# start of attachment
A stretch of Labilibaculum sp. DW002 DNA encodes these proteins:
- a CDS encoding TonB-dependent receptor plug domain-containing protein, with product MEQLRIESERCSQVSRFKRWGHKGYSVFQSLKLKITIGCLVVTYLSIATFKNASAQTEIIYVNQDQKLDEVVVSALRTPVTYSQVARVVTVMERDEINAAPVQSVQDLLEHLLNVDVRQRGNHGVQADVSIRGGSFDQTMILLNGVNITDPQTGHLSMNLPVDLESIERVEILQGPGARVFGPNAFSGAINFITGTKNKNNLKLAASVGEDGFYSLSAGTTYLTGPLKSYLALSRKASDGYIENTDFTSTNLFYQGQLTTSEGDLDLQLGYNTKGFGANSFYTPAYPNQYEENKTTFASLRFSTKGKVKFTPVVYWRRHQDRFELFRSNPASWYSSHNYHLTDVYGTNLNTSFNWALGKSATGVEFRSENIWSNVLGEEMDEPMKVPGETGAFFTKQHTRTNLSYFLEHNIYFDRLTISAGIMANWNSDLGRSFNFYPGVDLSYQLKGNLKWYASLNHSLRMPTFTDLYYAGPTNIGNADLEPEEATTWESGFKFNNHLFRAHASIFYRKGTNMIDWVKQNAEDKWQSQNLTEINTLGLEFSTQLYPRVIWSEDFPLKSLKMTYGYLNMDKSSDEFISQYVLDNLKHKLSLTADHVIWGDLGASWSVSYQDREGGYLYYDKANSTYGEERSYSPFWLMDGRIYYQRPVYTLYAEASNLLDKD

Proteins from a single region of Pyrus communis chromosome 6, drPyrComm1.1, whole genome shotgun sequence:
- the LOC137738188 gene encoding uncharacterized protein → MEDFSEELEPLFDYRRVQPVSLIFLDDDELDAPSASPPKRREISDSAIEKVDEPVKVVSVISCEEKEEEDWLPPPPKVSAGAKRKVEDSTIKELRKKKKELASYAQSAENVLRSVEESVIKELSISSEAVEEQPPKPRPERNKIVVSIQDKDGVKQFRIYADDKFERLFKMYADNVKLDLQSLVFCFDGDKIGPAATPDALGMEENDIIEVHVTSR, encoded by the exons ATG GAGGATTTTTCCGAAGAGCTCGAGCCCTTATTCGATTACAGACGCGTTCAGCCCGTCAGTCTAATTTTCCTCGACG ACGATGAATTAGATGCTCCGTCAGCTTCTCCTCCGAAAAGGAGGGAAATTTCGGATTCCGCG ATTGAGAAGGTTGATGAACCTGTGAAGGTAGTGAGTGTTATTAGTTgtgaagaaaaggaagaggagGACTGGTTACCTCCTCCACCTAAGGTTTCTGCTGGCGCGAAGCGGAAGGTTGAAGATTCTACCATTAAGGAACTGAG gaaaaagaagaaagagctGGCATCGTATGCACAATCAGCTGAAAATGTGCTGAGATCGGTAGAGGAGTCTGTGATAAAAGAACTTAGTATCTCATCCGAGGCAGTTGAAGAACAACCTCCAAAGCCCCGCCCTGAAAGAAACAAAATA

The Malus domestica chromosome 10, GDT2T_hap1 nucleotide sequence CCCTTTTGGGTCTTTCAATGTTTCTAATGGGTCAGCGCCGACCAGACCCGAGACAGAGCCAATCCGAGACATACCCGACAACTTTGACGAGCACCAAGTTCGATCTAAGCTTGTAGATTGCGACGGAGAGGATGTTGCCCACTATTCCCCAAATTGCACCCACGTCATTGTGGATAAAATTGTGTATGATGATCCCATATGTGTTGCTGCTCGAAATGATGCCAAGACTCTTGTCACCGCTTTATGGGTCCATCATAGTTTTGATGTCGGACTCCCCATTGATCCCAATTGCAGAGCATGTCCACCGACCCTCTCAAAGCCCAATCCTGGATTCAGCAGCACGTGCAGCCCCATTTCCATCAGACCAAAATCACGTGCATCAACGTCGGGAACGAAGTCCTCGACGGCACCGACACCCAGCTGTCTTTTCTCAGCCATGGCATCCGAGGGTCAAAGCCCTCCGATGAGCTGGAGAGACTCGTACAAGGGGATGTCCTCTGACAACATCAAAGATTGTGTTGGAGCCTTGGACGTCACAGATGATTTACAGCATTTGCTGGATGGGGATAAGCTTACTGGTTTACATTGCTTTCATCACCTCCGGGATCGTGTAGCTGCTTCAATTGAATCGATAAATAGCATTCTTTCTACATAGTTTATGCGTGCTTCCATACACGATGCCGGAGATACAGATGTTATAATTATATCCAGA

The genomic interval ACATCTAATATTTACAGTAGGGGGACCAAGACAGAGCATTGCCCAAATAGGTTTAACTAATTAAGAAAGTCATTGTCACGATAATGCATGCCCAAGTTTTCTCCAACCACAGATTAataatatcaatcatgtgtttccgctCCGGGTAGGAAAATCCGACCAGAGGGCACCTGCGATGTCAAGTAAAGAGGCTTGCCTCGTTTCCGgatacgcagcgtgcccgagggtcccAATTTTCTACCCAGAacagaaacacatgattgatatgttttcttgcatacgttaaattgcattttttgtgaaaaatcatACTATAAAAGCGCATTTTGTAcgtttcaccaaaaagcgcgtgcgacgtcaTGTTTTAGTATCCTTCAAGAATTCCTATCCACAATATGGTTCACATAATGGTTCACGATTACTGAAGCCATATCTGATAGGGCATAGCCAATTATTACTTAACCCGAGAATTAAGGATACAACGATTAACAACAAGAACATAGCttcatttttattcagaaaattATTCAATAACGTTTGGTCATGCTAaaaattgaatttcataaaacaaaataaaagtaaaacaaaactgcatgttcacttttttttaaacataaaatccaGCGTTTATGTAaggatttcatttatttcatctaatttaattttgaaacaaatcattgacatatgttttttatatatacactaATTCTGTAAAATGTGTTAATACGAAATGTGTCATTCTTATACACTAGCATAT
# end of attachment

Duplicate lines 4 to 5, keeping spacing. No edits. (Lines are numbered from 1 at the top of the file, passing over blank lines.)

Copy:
- the LOC137738188 gene encoding uncharacterized protein → MEDFSEELEPLFDYRRVQPVSLIFLDDDELDAPSASPPKRREISDSAIEKVDEPVKVVSVISCEEKEEEDWLPPPPKVSAGAKRKVEDSTIKELRKKKKELASYAQSAENVLRSVEESVIKELSISSEAVEEQPPKPRPERNKIVVSIQDKDGVKQFRIYADDKFERLFKMYADNVKLDLQSLVFCFDGDKIGPAATPDALGMEENDIIEVHVTSR, encoded by the exons ATG GAGGATTTTTCCGAAGAGCTCGAGCCCTTATTCGATTACAGACGCGTTCAGCCCGTCAGTCTAATTTTCCTCGACG ACGATGAATTAGATGCTCCGTCAGCTTCTCCTCCGAAAAGGAGGGAAATTTCGGATTCCGCG ATTGAGAAGGTTGATGAACCTGTGAAGGTAGTGAGTGTTATTAGTTgtgaagaaaaggaagaggagGACTGGTTACCTCCTCCACCTAAGGTTTCTGCTGGCGCGAAGCGGAAGGTTGAAGATTCTACCATTAAGGAACTGAG gaaaaagaagaaagagctGGCATCGTATGCACAATCAGCTGAAAATGTGCTGAGATCGGTAGAGGAGTCTGTGATAAAAGAACTTAGTATCTCATCCGAGGCAGTTGAAGAACAACCTCCAAAGCCCCGCCCTGAAAGAAACAAAATA

The Malus domestica chromosome 10, GDT2T_hap1 nucleotide sequence CCCTTTTGGGTCTTTCAATGTTTCTAATGGGTCAGCGCCGACCAGACCCGAGACAGAGCCAATCCGAGACATACCCGACAACTTTGACGAGCACCAAGTTCGATCTAAGCTTGTAGATTGCGACGGAGAGGATGTTGCCCACTATTCCCCAAATTGCACCCACGTCATTGTGGATAAAATTGTGTATGATGATCCCATATGTGTTGCTGCTCGAAATGATGCCAAGACTCTTGTCACCGCTTTATGGGTCCATCATAGTTTTGATGTCGGACTCCCCATTGATCCCAATTGCAGAGCATGTCCACCGACCCTCTCAAAGCCCAATCCTGGATTCAGCAGCACGTGCAGCCCCATTTCCATCAGACCAAAATCACGTGCATCAACGTCGGGAACGAAGTCCTCGACGGCACCGACACCCAGCTGTCTTTTCTCAGCCATGGCATCCGAGGGTCAAAGCCCTCCGATGAGCTGGAGAGACTCGTACAAGGGGATGTCCTCTGACAACATCAAAGATTGTGTTGGAGCCTTGGACGTCACAGATGATTTACAGCATTTGCTGGATGGGGATAAGCTTACTGGTTTACATTGCTTTCATCACCTCCGGGATCGTGTAGCTGCTTCAATTGAATCGATAAATAGCATTCTTTCTACATAGTTTATGCGTGCTTCCATACACGATGCCGGAGATACAGATGTTATAATTATATCCAGA